NAGASAKI, Japan, Aug. 8 (UPI) -- Sunday's 70th anniversary of the bombing at Nagasaki, the last time a nuclear weapon was used against an enemy anywhere in the world, will be marked by numerous observances and memorials for the hundreds of thousands who were killed and injured at the conclusion of World War II.
The seaside city has been rebuilt and almost nothing remains from the U.S. atomic bombing on Aug. 9, 1945, that ended as many as 80,000 lives.
After the bombing at Hiroshima, the second bomb, colloquially called "Fat Man," exploded over Nagasaki and its population of 263,000 people. In the seven decades since, there have been numerous occasions on which nuclear weapons were primed and ready for use -- most notably, the 1962 Cuban Missile Crisis and the 1983 NATO nuclear war simulation, Able Archer.
Fortunately, no one ever pushed the button.
To date, the attacks on Nagasaki and Hiroshima three days earlier are still the only two times nuclear weapons have been used in active warfare.
Japan has observed both dates every year since 1945 and the United States only began formally participating in the memorials five years ago. This year, however, the bombings serve as an especially stark reminder of the horrors of nuclear destruction and ongoing concern about nuclear proliferation.
"We don't want you young generations to go through what I did. You can help by spreading what you just heard from me to other people," survivor Emiko Okada said this week.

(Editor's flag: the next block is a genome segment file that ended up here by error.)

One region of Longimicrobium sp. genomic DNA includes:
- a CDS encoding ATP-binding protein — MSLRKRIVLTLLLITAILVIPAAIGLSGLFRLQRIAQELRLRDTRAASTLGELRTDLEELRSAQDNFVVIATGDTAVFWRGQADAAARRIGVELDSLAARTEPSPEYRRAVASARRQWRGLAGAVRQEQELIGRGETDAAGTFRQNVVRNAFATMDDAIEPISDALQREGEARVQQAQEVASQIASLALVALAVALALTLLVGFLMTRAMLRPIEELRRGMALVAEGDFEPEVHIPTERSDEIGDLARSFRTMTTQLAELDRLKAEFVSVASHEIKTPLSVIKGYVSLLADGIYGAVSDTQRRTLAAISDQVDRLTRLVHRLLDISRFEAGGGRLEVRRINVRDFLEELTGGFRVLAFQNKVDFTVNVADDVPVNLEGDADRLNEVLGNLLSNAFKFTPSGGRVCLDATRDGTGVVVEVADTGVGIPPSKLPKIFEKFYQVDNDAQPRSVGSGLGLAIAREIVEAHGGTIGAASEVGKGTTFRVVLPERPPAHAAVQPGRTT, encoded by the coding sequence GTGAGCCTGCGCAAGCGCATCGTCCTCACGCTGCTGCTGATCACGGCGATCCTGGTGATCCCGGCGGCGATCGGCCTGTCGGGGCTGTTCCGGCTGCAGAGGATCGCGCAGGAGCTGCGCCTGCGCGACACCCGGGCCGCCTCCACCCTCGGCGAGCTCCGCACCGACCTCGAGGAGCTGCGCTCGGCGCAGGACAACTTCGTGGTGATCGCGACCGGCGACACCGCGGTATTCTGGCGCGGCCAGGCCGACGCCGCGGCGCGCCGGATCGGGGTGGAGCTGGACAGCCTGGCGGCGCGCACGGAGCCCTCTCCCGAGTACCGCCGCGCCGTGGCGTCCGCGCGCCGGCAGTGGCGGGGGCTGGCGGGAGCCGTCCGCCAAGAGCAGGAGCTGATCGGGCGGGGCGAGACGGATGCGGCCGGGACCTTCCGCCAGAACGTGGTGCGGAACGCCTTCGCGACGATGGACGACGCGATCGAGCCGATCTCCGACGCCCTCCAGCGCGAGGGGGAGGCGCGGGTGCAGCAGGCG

U.S. Ambassador Caroline Kennedy and Under Secretary of State for Arms Control and International Security Rose Gottemoeller will attend formal events in Nagasaki on Sunday.
Official estimates list as many as 250,000 dead from both bombings. However, there are still more than 180,000 survivors alive today, with their average age in the 80s. Most, though, have had to live with brutal lingering physical reminders of those days -- in the form of scars, illness and mental anguish.
What may not be widely known is the fact that Nagasaki's fate had the misfortune of some very bad timing.
As it happens, the northern Japanese city was actually never supposed to be annihilated on Aug. 9, 1945. Nearby Kokura was the Pentagon's primary target for "Fat Man," but cloud cover there and billowing smoke from a bombing the day before forced the crew of the Bockscar B-29 bomber to divert to its secondary target -- Nagasaki.
Less than a week later Japan finally gave up -- some three months after Axis surrender in Europe -- and World War II ended.